We have so far collected cash and asset to about N644 billion and we have settled 56 per cent of the total amount of N3.7 billion but settled does not mean money in the pocket. It means that on the record, we have settled. The challenge is from the beginning because the framework is a bit faulty, you can’t say you are taking somebody’s liability and this person’s business has totally failed to the commercial banks and give the banks liquidity. Meanwhile, it is a factory in Agbara that has been closed down for more than 10 years, you have paid for it because there had been a valuation of the value of the factory and you have paid the bank. And from day one that you collected the factory, you started charging interest on that loan, that is a problem on its own because you are charging interest on a facility or business that is already dead and then you are calling the person to come and sit down and have a discussion around it. So as he is struggling to talk to you, interest is increasing on the facility.


In your view what crucial thing should we addressed?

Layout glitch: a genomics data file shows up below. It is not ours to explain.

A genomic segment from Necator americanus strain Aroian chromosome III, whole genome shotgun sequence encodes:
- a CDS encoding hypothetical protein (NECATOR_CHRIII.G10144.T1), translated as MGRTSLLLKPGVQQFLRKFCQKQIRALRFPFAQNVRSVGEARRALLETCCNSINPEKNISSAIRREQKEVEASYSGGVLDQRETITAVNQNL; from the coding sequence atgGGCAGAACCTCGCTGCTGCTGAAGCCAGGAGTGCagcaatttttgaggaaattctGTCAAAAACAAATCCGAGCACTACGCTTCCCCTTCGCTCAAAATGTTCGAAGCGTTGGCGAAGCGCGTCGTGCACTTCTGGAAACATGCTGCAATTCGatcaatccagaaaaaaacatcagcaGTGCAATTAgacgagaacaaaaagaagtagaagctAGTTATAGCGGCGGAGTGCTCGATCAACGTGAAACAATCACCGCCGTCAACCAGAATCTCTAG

As a nation, we must address the governance issue. If we don’t build institutions, if we don’t support governance structures and if we don’t remove impunity, and we bring anyone from Wall Street or World Bank or London Stock Exchange, they will fail, because there is no institution to support what they want to do. We have visions, vision 2010, vision 2020, and if  you look at those documents, they are thorough and excellent documents but there is no institution to support it. And I think that is why we must support government to build institutions because if we do not have institutions to execute and support those policies, we will continue to talk about the same thing. So we all have to be patriotic, we have to look at things positively and see how do we support the economy. The potentials here are huge. The kinds of process that we go through, the time that it takes, the efforts that we put, in other parts of the world they don’t put 10 per cent of that because they have structures to do all those things. So we must build institutions and governance is the first thing.